Download Reframing reality : the aesthetics of the surrealist object by Frank, Alison; Stanovnik, Jelena; Thomas, Ellen PDF

By Frank, Alison; Stanovnik, Jelena; Thomas, Ellen

The surrealist item is a regular merchandise that takes on a number of institutions by means of upsetting the viewer’s mind's eye. It additionally poses a particular problem for a few filmmakers who search to use surrealist principles and techniques whilst making feature-length narrative movies. In Reframing Reality, Alison Frank appears in particular at French and Czech motion pictures, together with works by means of Luis Buñuel, Jan Švankmajer, in addition to the modern hit Amélie by way of Jean-Pierre Jeunet, that allows you to provide a brand new tackle surrealist film.


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Additional resources for Reframing reality : the aesthetics of the surrealist object in French and Czech cinema

Example text

Nous la liberté was chosen for this study because objects in the film become hybrid not only as a result of a conjunction of historical and technological factors that influenced cinema’s development; Clair’s own aesthetic choices and expressive concerns also contribute to the creation of hybrid objects. As Clair’s career spanned the transition from silent to sound cinema, his work is naturally informed by the tradition of visual storytelling; this is especially the case in À Nous la liberté, as one of his early sound films.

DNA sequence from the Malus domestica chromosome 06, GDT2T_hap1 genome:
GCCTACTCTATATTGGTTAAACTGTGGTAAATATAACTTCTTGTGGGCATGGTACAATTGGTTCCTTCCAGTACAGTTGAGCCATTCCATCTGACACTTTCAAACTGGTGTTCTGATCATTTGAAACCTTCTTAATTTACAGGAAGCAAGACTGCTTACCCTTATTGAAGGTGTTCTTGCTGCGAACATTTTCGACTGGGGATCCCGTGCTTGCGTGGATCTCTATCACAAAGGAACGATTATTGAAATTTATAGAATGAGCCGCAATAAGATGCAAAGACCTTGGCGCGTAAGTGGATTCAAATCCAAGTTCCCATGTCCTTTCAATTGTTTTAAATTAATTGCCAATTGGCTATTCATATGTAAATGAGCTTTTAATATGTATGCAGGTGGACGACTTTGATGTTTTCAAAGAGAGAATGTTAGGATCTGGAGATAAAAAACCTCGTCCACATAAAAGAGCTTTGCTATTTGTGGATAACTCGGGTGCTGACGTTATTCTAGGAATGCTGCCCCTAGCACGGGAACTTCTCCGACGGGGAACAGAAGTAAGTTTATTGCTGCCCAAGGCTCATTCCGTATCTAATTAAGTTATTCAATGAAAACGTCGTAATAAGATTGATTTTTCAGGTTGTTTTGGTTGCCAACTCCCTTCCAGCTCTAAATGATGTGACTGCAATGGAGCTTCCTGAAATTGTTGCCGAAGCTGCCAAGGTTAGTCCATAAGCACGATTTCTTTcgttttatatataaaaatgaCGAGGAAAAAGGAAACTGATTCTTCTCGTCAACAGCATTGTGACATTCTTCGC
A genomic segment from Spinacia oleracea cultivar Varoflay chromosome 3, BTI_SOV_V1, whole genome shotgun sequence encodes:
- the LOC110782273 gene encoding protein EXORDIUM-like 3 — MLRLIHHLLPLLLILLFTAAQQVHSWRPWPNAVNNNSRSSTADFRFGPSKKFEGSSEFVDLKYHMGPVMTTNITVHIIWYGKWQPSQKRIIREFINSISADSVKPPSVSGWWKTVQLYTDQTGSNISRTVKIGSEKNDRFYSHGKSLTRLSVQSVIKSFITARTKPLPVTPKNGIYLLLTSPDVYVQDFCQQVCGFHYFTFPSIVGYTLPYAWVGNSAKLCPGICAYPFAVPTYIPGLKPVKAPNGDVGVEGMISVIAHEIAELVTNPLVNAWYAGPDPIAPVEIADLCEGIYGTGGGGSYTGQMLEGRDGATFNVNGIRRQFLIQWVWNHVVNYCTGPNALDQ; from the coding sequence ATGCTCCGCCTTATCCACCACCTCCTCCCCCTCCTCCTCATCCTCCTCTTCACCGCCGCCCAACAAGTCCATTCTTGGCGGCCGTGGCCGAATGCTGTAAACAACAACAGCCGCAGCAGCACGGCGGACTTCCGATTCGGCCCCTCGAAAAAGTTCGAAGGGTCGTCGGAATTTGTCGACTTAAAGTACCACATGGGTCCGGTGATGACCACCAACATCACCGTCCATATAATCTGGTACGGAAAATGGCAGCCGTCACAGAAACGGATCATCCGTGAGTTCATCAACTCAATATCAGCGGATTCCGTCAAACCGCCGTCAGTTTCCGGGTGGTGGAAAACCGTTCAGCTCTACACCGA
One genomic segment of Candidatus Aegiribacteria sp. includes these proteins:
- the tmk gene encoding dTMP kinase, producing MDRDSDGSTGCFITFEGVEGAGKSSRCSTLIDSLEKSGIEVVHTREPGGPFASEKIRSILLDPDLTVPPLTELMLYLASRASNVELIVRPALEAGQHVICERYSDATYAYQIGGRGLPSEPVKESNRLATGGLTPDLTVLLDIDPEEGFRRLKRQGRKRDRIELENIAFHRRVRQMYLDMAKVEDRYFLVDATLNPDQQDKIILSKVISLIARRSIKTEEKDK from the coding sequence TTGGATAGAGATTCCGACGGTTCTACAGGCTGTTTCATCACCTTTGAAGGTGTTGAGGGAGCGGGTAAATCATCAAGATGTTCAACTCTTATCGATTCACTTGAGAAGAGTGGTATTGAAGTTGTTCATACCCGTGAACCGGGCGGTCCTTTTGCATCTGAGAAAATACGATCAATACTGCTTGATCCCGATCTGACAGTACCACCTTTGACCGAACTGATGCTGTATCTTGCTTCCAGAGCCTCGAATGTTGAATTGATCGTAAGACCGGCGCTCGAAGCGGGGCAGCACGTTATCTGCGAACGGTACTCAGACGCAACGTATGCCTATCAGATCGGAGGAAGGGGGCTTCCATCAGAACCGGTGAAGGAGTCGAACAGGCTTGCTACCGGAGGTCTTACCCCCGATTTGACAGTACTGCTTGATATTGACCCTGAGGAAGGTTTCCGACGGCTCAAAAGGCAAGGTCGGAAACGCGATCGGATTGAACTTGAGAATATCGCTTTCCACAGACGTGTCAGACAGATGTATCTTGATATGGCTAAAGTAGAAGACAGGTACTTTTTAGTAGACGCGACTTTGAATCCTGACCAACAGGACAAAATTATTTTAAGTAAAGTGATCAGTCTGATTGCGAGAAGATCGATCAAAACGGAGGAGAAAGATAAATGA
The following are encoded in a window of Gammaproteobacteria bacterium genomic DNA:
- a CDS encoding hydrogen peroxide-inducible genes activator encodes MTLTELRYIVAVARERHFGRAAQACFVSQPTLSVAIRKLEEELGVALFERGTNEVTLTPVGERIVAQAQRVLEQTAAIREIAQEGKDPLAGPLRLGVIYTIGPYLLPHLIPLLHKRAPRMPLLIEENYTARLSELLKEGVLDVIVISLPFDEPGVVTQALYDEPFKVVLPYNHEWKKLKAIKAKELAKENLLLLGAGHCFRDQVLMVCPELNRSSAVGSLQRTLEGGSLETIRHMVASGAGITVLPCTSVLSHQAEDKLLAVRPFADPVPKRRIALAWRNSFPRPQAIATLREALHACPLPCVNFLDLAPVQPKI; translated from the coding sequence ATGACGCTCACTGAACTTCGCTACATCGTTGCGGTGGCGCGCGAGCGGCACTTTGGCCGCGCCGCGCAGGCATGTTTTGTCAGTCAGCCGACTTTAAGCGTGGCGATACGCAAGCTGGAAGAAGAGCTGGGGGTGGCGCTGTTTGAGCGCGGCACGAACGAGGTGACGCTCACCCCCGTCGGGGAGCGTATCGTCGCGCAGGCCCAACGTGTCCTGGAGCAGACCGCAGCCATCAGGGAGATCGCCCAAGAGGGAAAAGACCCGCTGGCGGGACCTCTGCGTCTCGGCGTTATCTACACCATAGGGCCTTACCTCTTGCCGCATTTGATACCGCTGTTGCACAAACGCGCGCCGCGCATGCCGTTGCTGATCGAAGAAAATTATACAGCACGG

In order to minimise the necessity for inter-titles, it was also common to create narrative cues through close-ups of significant objects and actors’ facial expressions. While Clair’s 39 Reframing Reality choice of frame scale may have been determined to some degree by these conventions of the past, his use of long shots and closer shots also constitutes an individual directorial style that serves both thematic and narrative ends. Clair’s frequent use of long shots does, as in silent film, correspond to frequent chase scenes; however, Clair’s long shots are also determined by the immensity of the sets that could not fit inside the frame if the camera distance were smaller.

For example, the female character fixes her gaze on the male character’s accessories which she has arranged on the bed, or a death’s head moth on the wall. The stare and its object are divided, as the stare is shown in one shot, and the object of the stare in a subsequent shot. This forces the spectator to watch another character staring at something that may or may not be of obvious interest. In the case of the clothes on the bed, the woman’s stare is contemplative. In the case of the moth, the woman shows more emotion, but the way in which Buñuel and Dalí magnify the subjective power of what she sees is through literal magnification of the image (a more distant shot fades in stages to an extreme close-up); at one point the directors even use an iris to zero in on the death’s head on the moth’s abdomen.

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